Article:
I didn’t realize that cars bled. I guess it’s because we pay regularly to keep it from happening, and because even a paper-cut on a car can leave us holding plastic over our heads as we wait on the highway for AAA. But Division Street was a pool of carnage. True, it was mostly flood water, but there was a rainbow slick marking the waterline. Their husks were piled upon each other, their windshields shattered, their quarter-panels bashed in. I saw them mosh with each other when the rain popped the dam and realized a second thing; it only took a couple feet of water to make them dance.
I’m homeless now. But I’m not the kind of homeless you wouldn’t give change to. Maria and I are staying in the high school—the Red Cross set up a couple hundred cots. You’d think it was terrible, but it’s not. It’s like a town sleepover. Mr. Hurley is telling war stories to our kids like he does during the town picnic. That’s a good thing, too, because a huge chunk of the First Presbyterian Church collapsed under the pressure of the deluge, and the park is debris now.
The rain’s let up, and we’re getting out to look around. I listened on the radio last night—Morristown got wiped off the map. Don’t know if it’s true or not. The cell tower came down. We haven’t been able to call my parents in Binghamton, or Maria’s sister in Albany. The National Guard has the roads restricted to essential vehicles, and that’s good, seeing as how the highway is a dirt-bike track right now. I don’t even know if my car runs.
I can see Tommy down the street, pitting his chainsaw against a Poplar tree blocking his driveway. He’s wearing those wrap-around, doofy tactical sunglasses. Only tactical thing he ever did was launch an offensive against a fridge full of Thanksgiving leftovers. Except for last night. Maybe I’ll have to lay off the jokes. He spots me and flips me the finger. He’s a hundred yards away but I can think of nothing else it would be.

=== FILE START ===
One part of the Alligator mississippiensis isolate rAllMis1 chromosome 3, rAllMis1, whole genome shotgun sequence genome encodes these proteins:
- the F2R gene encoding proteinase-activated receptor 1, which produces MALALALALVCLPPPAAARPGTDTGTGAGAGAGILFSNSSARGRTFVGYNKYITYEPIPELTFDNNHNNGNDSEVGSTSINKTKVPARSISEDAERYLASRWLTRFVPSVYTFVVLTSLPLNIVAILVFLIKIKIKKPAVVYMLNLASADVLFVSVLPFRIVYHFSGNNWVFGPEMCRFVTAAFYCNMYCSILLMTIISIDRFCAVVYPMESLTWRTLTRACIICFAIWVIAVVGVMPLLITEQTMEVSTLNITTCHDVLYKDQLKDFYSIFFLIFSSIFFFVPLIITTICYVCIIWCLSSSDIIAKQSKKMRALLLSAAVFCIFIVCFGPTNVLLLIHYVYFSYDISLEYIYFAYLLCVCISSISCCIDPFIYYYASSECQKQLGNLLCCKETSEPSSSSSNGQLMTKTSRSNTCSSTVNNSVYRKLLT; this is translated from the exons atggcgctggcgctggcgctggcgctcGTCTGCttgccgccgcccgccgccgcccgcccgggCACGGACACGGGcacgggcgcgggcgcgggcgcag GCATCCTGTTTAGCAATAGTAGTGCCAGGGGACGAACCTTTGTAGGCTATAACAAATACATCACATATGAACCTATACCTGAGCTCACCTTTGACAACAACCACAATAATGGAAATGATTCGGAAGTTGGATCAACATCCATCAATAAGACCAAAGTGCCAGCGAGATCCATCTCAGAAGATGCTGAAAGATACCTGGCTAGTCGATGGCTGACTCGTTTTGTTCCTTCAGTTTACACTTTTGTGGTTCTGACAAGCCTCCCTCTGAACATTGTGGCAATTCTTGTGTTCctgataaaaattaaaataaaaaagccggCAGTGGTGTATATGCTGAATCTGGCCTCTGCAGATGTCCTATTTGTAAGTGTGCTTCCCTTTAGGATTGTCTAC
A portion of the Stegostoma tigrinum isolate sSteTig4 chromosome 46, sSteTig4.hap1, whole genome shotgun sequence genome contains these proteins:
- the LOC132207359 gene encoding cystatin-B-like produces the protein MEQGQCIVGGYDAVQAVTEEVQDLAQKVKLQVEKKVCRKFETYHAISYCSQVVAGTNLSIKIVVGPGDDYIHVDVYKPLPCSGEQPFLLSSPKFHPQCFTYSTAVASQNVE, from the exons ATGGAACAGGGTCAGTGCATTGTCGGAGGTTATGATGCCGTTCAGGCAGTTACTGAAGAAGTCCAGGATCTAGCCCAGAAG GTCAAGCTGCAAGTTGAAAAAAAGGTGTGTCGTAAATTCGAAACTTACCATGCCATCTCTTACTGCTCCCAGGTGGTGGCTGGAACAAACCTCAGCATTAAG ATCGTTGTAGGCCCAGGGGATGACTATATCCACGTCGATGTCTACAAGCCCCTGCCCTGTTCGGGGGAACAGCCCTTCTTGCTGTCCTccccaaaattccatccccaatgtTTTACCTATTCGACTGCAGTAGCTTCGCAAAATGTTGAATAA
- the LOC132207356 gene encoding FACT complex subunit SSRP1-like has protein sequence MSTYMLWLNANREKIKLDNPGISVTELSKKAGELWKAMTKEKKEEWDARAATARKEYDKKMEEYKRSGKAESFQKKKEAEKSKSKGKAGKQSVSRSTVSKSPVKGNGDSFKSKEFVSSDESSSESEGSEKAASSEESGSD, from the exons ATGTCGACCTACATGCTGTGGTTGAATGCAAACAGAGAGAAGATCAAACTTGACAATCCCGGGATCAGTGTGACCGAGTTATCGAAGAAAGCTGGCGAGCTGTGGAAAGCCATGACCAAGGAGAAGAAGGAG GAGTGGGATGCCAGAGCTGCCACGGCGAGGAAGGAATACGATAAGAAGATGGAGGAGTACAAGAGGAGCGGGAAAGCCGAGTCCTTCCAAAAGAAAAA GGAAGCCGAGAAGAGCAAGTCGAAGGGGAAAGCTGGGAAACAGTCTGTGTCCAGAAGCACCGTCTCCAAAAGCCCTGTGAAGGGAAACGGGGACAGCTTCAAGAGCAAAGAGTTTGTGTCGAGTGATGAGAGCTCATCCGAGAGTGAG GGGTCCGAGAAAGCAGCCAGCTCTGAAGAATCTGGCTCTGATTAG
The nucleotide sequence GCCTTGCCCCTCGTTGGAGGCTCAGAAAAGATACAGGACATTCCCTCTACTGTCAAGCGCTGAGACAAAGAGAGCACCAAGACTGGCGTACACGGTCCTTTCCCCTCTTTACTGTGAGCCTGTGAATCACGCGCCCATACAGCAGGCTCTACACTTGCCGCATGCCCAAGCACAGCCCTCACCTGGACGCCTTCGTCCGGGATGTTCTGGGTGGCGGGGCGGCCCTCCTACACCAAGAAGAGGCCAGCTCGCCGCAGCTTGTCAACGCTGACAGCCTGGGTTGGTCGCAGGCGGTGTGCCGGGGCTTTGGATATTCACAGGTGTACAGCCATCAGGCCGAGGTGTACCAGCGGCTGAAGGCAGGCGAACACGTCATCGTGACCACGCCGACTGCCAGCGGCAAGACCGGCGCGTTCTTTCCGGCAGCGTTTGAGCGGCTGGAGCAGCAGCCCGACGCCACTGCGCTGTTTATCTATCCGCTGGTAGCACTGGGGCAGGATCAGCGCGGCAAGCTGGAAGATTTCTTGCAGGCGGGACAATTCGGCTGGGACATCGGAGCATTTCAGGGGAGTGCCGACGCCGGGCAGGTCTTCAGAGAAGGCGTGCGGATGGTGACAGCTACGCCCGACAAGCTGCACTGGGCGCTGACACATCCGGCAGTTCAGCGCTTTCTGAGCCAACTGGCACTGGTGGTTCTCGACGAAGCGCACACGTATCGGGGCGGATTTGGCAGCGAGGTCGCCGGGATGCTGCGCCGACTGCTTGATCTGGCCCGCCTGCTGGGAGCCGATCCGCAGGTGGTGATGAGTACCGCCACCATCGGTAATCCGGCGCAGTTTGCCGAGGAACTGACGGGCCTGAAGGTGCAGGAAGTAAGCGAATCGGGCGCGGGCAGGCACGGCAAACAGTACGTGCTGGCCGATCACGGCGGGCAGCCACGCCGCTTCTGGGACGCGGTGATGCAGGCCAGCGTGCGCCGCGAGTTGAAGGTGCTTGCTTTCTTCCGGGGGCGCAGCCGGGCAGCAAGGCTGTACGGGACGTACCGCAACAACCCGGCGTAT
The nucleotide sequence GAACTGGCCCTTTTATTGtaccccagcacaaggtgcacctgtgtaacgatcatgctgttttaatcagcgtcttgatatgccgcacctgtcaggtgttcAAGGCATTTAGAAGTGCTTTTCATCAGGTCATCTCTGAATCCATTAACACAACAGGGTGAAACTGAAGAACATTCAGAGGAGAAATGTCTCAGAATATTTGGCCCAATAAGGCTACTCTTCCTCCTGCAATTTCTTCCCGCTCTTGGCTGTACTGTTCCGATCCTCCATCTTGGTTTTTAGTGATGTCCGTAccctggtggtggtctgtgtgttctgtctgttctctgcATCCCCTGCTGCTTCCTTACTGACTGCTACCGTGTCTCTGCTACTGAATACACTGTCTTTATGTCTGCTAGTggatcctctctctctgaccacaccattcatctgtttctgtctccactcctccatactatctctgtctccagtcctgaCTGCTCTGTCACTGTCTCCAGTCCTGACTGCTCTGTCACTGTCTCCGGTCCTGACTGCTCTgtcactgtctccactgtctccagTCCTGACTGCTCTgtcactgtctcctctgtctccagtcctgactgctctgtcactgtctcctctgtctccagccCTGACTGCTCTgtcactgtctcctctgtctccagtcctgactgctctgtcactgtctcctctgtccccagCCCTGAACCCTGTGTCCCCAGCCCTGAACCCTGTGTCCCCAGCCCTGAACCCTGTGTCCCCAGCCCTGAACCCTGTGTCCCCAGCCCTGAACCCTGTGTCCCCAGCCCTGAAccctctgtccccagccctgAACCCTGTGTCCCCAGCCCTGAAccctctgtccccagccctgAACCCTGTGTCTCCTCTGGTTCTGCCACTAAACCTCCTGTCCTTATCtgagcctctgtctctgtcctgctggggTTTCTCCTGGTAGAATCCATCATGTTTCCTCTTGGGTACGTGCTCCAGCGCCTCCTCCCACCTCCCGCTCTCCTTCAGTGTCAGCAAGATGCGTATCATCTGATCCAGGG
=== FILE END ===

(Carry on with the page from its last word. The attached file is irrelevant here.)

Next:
We got a sweet little town here. We go to church every Sunday, and I’m sure this Sunday, Minister Bailey will preach from the top of one of those wrecked cars, and we’ll be sitting on fold-out chairs in the middle of the road. We love the flag, mom and apple pie in that order, and even our bar brawlers make peace on Monday mornings at the bottling plant where we all work. When we got the notice from the Sheriff that Jay Matthews moved in above Marella’s Market, it was a dark spot on our sun.
Jay taught music at the elementary school. Given what we’d learned about him, you’d think there’d be a whole list of kids he’d abused, after all, he was legendary for taking his class on field trips. But it was only one; my little one, innocent and without shame, full of life—descriptions he stole from her behind the school stage. It was enough to get him arrested and penned for five years. By then, Donna had grown into a fiercely independent teenager with a death wish and a rap sheet. She’s in juvie right now, in fact. I poured every ounce of blame I had into my fist and slammed it into his gut when I saw him last Tuesday. Before the flood. Before all this.
I didn’t even realize that I was at the edge of the ravine that opened wide to drink the engorged river. It’d always been deep, but the instant erosion made the edges jagged. I could see sprigs of two-by-fours, aluminum siding fanned out, sheetrock powdered, staining the rocks, and, of course, husks of cars that fell off the edge. And the red ninety-six Dodge Neon with the mudded-out windows. It was almost submerged. Last night, I asked Tommy if we should go down and push it further. He said not to worry about it. It was supposed to rain again tomorrow, and even if they open the door, they wouldn’t think much past a drowning. He was just debris.